The minimal memory required to model a given stochastic process - known as the statistical complexity - is a widely adopted quantifier of structure in complexity science. Here, we ask if quantum mechanics can fundamentally change the qualitative behaviour of this measure. We study this question in the context of the classical Ising spin chain. In this system, the statistical complexity is known to grow monotonically with temperature. We evaluate the spin chain's quantum mechanical statistical complexity by explicitly constructing its provably simplest quantum model, and demonstrate that this measure exhibits drastically different behaviour: it rises to a maximum at some finite temperature then tends back towards zero for higher temperatures. This demonstrates how complexity, as captured by the amount of memory required to model a process, can exhibit radically different behaviour when quantum processing is allowed.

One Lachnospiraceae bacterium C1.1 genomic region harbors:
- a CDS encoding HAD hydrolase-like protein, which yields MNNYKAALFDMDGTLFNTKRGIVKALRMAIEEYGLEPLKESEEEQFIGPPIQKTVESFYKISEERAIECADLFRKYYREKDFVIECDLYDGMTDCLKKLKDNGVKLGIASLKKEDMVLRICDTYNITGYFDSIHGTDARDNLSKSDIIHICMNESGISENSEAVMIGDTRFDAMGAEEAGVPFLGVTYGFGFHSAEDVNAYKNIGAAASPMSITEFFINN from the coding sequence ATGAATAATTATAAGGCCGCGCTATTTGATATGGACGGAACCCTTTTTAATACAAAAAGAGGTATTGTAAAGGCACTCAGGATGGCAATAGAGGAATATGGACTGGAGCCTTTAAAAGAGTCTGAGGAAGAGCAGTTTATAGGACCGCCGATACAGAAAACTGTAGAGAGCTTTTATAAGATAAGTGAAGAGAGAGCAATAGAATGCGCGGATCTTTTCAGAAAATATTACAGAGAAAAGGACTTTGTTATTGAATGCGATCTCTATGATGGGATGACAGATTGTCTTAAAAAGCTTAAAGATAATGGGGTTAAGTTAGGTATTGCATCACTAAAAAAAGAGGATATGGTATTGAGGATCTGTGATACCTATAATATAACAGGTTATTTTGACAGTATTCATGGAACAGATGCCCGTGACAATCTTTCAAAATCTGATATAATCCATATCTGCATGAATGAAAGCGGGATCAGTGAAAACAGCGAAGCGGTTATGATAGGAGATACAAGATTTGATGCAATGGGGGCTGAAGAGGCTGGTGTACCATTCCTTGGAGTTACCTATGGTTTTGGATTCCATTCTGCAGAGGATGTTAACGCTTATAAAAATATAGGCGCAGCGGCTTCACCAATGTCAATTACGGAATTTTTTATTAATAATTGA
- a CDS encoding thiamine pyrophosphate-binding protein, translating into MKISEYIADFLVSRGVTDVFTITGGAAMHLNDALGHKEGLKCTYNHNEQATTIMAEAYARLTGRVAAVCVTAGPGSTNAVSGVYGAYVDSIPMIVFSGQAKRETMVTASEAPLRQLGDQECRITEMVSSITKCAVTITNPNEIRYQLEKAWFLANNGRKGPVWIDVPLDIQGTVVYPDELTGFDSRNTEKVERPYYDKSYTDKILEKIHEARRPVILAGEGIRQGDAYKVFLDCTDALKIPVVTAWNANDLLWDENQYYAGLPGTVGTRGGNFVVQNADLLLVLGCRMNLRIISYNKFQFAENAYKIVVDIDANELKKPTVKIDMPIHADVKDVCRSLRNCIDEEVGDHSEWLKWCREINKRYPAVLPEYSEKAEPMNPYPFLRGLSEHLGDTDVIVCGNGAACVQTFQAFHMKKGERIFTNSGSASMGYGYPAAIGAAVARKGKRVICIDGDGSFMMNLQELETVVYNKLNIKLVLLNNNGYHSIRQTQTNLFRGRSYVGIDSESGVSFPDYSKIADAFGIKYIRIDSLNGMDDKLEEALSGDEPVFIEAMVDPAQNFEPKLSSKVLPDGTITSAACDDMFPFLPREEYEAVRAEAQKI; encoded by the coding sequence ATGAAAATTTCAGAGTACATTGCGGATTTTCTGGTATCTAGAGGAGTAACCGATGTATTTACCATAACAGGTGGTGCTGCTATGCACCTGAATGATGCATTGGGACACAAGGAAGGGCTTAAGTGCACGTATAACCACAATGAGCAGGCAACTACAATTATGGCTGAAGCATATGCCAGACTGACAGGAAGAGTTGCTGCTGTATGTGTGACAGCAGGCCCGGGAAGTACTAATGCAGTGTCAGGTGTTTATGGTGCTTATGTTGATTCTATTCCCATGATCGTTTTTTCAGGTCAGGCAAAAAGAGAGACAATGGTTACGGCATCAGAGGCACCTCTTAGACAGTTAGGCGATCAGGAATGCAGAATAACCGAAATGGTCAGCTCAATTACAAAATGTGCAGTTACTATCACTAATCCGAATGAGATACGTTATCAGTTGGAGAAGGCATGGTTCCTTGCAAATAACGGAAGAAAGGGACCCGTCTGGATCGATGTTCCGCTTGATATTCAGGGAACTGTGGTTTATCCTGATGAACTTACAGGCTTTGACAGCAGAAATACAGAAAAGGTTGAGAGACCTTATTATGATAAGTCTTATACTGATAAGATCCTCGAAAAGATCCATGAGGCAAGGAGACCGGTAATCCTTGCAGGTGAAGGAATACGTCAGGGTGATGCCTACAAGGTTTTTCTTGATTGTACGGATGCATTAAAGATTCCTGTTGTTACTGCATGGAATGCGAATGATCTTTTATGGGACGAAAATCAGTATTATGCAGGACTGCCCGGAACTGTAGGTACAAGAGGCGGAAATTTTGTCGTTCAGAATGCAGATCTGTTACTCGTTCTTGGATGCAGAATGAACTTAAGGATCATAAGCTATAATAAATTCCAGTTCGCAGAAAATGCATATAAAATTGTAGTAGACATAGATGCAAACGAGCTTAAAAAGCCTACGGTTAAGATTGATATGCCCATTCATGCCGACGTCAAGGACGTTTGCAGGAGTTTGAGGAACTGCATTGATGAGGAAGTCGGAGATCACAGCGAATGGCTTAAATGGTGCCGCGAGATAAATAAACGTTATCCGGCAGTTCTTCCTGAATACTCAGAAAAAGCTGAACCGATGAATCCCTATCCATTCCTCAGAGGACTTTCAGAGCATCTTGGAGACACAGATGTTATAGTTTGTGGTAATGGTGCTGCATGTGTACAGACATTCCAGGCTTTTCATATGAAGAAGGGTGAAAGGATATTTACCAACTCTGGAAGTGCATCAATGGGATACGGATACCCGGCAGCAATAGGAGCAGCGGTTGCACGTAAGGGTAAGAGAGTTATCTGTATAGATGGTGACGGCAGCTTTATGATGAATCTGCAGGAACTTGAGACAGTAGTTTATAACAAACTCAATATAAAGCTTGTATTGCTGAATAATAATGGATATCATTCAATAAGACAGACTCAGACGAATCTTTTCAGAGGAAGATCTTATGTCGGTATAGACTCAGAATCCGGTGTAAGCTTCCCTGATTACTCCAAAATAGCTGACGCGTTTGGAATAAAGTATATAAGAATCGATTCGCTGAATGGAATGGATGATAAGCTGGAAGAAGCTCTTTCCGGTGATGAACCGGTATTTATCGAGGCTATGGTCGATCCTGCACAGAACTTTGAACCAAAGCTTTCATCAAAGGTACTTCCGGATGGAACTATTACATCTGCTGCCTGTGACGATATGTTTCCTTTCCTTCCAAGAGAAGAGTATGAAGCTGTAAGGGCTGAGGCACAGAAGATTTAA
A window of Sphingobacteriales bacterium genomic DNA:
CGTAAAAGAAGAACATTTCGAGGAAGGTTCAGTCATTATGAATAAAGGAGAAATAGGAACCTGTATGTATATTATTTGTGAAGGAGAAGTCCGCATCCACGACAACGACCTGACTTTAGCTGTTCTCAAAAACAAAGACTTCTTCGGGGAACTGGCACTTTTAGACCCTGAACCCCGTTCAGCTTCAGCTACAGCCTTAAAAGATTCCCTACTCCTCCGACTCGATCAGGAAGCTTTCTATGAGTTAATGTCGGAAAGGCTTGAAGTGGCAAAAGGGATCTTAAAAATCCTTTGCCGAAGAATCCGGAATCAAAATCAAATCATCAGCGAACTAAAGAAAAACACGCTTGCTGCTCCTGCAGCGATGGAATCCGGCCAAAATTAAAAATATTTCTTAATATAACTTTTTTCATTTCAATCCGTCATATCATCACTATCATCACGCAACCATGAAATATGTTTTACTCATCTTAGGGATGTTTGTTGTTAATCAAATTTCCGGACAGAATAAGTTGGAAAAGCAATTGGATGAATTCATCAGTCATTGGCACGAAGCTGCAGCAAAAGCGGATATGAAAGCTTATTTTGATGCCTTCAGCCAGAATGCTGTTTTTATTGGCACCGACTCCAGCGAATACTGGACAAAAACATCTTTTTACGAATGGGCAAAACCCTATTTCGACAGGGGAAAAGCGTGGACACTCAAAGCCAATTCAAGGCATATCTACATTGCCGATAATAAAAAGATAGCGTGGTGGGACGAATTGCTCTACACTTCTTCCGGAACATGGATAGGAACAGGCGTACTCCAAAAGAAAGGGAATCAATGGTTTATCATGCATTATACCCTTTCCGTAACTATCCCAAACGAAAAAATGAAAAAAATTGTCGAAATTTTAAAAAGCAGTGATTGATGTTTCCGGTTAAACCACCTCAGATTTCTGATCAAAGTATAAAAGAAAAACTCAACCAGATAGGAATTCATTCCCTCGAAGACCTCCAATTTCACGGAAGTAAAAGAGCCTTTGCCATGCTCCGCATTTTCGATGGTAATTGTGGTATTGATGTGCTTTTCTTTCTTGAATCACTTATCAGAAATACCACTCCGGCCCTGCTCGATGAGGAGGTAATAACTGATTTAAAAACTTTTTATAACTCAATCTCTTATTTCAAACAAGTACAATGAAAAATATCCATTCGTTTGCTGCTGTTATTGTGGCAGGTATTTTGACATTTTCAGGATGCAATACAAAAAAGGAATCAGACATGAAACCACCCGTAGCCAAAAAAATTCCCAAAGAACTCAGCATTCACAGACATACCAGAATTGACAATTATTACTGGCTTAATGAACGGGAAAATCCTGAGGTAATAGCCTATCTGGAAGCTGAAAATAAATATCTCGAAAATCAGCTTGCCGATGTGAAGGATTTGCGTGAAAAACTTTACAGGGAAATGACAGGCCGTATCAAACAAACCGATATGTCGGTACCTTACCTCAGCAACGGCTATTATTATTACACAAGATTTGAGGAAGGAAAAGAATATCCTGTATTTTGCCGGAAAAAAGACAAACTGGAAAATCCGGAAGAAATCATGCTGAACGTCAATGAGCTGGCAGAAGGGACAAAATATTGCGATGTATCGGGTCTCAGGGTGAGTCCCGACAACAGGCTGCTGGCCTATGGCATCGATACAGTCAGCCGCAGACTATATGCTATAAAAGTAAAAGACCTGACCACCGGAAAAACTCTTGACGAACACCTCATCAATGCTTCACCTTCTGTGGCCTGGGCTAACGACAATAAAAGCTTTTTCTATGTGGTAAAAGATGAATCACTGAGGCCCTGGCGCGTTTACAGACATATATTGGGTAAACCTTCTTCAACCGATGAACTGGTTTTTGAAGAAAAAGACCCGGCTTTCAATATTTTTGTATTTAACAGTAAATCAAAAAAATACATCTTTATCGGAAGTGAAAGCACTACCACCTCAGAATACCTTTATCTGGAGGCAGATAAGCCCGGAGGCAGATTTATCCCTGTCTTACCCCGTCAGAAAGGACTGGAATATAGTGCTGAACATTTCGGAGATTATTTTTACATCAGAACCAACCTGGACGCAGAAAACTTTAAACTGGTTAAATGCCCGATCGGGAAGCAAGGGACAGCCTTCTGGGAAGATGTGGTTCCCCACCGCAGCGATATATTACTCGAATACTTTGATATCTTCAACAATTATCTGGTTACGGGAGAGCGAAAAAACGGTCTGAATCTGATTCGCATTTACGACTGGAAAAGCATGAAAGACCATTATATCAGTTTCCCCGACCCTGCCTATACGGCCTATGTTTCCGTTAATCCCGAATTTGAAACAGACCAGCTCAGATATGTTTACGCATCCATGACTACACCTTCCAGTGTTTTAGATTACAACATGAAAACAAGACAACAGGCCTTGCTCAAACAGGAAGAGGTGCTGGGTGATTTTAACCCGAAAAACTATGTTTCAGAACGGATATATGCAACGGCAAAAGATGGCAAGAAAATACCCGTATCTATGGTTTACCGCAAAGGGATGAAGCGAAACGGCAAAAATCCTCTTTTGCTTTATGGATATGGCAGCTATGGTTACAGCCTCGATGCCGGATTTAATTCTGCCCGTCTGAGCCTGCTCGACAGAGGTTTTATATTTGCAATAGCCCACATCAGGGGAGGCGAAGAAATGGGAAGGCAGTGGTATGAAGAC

We apply this measure to the Ising spin chain – a series of magnetically interacting spins that can each be aligned in one of two directions. The classical statistical complexity of an Ising spin chain only ever increases with temperature. On the other hand, the quantum statistical complexity rises to a maximum at some finite temperature then tends back towards zero for higher temperatures. This difference in the qualitative behaviour of complexity measures shows us that when we also consider quantum perspectives, our conclusions about “What is complex?” may be drastically changed.
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